its lead. The Red Raiders got as close as

9,

Arkansas 63 brilliantcareerigno-
miniously by be-
coming the fifth
player in the game to foul out.
Georgetown spent most of the final
minutes at the foul'line and finished a
staggering 33-of-46. Texas Tech was
23-of-35 in the physical game that was
marked by bodies tumbling all over the
court.
But above it all was Iverson, whose
quickness and ball-handling skills dic-
tated the pace. It was hardly his best game
of the season, but somehow the talented
sophomore kept winding up in the middle
of the action.
He finished with five assists, four re-
bounds, four steals and only two turn-
overs.
Texas Tech led for most of the first
half. Its biggest advantage was 42-32
with 3:05 to go after a 10-0 run, but
Georgetown closed the gap to 50-47 at
halftime.

AP PHOTO
Despite fouling out, Othello Harrington had a monster of a game, scoring 23
points, in Georgetown's 98-90 win over Texas Tech last night.
Georgia Tech, Cimnnati
. i

The Medical School
Information Fair
TODAY! 10:00 AM-3:30 PM
Michigan Union Ballroom

The Associated Press
LEXINGTON, Ky.- It's every
coach's dream to have a trio of perimeter
players who can shoot and pass and two
inside players who can score and re-
bound.
That's what will be on view tonight in
the second game of the Southeast Re-
gional semifinals, only they'll be facing
each other.
Third-seeded Georgia Tech (24-11),
with the potent perimeter threesome of
Drew Barry, Stephon Marbury and Matt
Harpring, meets second-seeded Cincin-
nati (27-4), with the powerpair of Danny
Fortson and Art Long.
It should come down to which non-
stars come up big that could decide which
team advances to Sunday's regional final
to play the winner of the game between
top-seeded Connecticut (32-2) and fifth-
seeded Mississippi State (24-7).
"Eddie Elisma and Mike Maddox are
playing well," Barry said Thursday ofthe
Yellow Jackets' center and power for-
ward. "We don't have a weakness now."
Cincinnati coach Bob Huggins knows
how much his backcourt means to any
success the Bearcats have had.
"When we weren't playing well it was
when we were trying to be a power team,"
he said. "We need balance. We have good
guards."
So does Georgia Tech, the Atlantic

Coast Conference regular-season cham-
pions.
"They have probably the best three
perimeter players playingtoday," Huggins
said. "They create so much offense out of
the context of their own offense."
Marbury, a freshman who many feel
will be heading forthe NBA very soon, is
the point guard and leads the team in
scoring at 19.0. Barry, the last collegian
of the four sons of Hall of Famer Rick
Barry, is a combination guard who aver-
ages 13.5 points and6.5 assists. Harpring,
a sophomore small forward who has blos-
somed of late, averages 18.8 points and
8.2 rebounds.
Cincinnati doesn't plan much ofastrat-
egy change from the physical style it has
become known for under Huggins.
"They've got good guards who can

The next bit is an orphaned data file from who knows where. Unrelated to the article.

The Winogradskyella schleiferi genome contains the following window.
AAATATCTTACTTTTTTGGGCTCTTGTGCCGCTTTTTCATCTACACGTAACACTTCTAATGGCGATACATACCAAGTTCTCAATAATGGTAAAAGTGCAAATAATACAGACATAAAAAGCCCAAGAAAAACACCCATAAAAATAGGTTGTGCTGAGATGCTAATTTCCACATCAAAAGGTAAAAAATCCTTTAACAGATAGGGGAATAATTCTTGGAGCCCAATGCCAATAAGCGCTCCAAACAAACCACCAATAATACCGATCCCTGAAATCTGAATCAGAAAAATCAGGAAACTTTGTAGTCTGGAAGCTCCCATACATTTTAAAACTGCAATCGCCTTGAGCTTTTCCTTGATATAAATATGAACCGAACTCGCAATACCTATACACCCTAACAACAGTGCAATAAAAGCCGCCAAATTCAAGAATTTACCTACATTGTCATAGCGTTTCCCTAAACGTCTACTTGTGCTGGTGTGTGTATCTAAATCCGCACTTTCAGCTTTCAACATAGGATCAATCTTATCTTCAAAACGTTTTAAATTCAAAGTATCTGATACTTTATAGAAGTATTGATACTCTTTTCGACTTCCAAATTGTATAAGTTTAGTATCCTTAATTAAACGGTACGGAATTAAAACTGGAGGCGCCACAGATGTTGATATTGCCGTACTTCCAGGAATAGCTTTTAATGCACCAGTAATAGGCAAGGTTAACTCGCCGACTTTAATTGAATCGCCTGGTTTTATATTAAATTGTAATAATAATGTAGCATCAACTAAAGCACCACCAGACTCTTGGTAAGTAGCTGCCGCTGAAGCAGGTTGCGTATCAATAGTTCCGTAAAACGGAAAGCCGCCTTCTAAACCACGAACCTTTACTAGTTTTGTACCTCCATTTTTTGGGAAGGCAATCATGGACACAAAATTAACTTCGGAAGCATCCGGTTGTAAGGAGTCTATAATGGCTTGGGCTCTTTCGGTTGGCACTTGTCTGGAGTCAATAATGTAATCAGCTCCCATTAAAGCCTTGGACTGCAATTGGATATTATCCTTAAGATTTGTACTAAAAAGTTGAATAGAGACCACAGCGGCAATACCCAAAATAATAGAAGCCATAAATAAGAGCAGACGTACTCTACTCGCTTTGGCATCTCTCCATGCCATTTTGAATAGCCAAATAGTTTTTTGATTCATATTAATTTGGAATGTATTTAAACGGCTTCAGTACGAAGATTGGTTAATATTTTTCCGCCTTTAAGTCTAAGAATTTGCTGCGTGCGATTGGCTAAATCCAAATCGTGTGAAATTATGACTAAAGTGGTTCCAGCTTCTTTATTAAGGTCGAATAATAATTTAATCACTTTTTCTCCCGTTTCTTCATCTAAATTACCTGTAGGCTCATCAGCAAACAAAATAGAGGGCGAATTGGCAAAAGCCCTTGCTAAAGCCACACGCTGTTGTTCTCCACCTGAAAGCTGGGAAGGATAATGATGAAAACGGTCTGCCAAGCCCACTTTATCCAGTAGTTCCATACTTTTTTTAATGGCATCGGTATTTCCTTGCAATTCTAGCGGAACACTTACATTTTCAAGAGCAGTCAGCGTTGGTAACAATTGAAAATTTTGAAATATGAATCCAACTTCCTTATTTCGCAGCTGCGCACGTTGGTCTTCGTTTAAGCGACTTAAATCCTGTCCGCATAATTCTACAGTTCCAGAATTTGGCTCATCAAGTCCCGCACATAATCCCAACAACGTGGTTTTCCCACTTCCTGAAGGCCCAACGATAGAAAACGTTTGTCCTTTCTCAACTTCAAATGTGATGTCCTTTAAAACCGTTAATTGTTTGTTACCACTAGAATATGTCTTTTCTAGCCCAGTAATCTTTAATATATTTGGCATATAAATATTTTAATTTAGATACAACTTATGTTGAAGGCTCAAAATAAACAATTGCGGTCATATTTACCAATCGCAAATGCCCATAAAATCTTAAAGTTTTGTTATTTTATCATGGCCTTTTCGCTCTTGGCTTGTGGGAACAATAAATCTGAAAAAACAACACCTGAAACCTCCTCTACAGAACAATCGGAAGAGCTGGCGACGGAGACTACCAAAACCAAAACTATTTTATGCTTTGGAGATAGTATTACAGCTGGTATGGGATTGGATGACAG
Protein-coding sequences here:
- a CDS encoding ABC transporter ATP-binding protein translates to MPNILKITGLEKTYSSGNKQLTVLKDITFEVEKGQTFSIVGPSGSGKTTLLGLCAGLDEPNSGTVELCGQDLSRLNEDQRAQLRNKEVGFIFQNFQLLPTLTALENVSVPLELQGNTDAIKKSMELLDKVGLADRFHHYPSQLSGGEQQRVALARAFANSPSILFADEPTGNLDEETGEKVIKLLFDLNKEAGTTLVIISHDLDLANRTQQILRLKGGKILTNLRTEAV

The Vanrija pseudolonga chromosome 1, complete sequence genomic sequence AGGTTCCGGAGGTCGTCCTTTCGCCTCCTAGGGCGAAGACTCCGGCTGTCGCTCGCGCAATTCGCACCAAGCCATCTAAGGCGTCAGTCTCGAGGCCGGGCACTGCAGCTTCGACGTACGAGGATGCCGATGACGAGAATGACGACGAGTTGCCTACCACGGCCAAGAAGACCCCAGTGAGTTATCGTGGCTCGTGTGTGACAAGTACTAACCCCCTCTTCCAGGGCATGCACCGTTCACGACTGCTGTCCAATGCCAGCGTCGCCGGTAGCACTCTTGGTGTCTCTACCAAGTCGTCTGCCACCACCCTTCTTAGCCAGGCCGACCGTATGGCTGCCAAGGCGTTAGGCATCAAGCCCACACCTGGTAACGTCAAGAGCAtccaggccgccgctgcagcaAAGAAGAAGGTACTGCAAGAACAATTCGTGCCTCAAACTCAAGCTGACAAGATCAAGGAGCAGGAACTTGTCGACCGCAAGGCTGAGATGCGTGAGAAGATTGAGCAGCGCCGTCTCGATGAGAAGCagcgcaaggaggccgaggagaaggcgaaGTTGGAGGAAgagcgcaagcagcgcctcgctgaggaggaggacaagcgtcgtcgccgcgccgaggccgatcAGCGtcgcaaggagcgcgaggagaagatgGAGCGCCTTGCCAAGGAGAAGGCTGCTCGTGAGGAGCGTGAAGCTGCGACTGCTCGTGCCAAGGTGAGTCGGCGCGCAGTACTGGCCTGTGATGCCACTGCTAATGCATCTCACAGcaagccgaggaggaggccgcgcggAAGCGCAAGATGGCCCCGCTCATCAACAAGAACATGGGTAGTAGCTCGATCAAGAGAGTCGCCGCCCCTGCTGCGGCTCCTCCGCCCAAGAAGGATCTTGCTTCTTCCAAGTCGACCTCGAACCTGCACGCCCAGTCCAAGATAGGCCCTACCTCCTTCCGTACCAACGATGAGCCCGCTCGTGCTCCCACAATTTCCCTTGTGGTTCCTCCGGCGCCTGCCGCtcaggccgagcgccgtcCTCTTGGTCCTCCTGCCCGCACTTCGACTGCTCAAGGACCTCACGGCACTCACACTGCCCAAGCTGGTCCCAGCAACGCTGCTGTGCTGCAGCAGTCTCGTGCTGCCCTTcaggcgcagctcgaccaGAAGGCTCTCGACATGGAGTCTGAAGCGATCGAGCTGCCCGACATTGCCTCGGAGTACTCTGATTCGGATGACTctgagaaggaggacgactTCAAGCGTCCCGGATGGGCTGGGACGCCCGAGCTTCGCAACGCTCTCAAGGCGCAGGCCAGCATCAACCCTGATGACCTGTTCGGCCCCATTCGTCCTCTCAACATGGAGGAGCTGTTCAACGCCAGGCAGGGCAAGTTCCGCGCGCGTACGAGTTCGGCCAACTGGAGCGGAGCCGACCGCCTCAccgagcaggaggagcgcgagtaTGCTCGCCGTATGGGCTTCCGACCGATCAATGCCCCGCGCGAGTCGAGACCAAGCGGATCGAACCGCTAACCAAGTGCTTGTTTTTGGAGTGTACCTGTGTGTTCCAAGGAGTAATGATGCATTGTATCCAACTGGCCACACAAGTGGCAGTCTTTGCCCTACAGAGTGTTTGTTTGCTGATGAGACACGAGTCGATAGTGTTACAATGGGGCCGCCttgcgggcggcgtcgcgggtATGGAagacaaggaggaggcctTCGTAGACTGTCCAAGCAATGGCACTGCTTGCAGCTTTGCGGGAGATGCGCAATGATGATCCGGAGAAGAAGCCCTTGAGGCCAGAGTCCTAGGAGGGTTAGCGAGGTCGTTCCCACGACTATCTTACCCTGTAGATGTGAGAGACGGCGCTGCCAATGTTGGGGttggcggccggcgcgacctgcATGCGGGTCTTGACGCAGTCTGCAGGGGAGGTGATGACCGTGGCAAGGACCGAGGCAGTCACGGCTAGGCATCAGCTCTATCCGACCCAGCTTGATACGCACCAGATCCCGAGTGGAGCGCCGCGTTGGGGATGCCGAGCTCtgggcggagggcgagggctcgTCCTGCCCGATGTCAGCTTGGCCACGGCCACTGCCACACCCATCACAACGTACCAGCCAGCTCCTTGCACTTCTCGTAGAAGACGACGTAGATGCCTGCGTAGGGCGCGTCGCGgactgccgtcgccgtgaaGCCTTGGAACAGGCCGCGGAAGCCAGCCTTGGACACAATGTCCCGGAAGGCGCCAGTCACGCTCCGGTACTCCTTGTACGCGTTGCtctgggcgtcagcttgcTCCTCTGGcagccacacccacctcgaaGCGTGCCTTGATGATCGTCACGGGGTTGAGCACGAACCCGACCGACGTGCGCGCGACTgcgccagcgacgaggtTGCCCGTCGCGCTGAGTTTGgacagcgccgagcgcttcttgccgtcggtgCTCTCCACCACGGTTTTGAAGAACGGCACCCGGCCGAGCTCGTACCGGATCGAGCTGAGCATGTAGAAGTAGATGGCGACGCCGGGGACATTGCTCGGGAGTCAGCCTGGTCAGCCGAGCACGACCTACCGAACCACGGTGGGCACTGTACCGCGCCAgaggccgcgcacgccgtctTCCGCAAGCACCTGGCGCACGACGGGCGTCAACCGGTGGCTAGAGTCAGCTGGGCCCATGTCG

shoot," Fortson said. "We're going to try
wear them out and go with our game plan
which is physical dominance."
Fortson, a sophomore power forward,
averages 20.3 points and 9.3 rebounds,
while Long, a senior center, averages 9.0
and 7.9.

Information Fair
Admissions Deans' Panel

10:00 AM-2:00 PM
2:30 PM-3:30 PM

Meet with representatives from Case Western Reserve
University * Chicago College of Osteopathic Medicine
Duquesne University Post-Baccalaureate Pre Medical
Programs * Indiana University * Kirksville College of
Osteopathic Medicine * MCP & Hahnemann University
MEDPREP - Southern Illinois School of Medicine
Michigan State University College of Human Medicine
Michigan State University College of Osteopathic Medicine
Ross University * St. George's University * UCLA * U.S.
Army Med. Dept. * University of Chicago . University of
Michigan * University of Miami Postbaccalaureate Program
University of Osteopathic Medicine & Health Sciences
Wayne State University * Columbia Review * EXCEL
Kaplan Education Centers * The Princeton Review
CC-SpensIrud with
(irer lanigPlacemecnt the Pre-Med club

A r I U
ill Lacure and the Michigan wrestling team are squashing their opponents at the
NCAA wrestling championships in Minneapolis.

POLO RALPH LAUREN

WRESTLING
Continued from Page 11
inghe was dealt by Blackmon on Feb. 25.
Following directly on the heels of
acure's victory, Catrabone came out
4-trong against Jason Lange of Penn
State. Catrabone led 7-1 at the end of
two periods, and that was how the
match ended, as the Wolverine sopho-
more held on for the win and a
quarterfinal berth.
Rawls continued the trend for the
Wolverines in his match against West
Virginia's John Koss in this, his final
tournament appearance for Michi gan.
Although Koss led after two peri-
ds it was evide nt that it would only
ca matter of timebeforeRawls made
his move. Rawls took Koss down
shortly after the third frame began,
coming close to pinning Koss before
riding him out to win the match, 5-3.
"I'm having fun," Rawls said of
making his final tournament appear-
ance. "It's nerve-wracking, but it's
fun, and the team's doing really well."
In the Wolverines' final match of
she dar' Richardson fell to
Pittsburgh's Pat Wittanger in a
closely fought overtime match.
Viola, Howe and Richardson now
enter the consolation bracket. where
they could all still potentially finish
as high as third place, while Lacure.
Catrabone and Rawls remain in con-

Divine 9Lntervention helps
so does a professional looking resume.
Resume Package for only $6.00
-15 copies of yourresume onyour
choice of premium paper
"25 blanksheets of matching paper
.20 matching envelopes -
Expires 5/31/96 Good with ad only No other discounts apply

The Young Women's Health Project
University of Michigan Medical Center
SOPHOMORE WOMEN
The Young Women's Health Project is conducting an
ongoing, federally-funded study of nutrition and its impact
on menstrual function. Subiects are needed who have

_

Back to Top

© 2020 Regents of the University of Michigan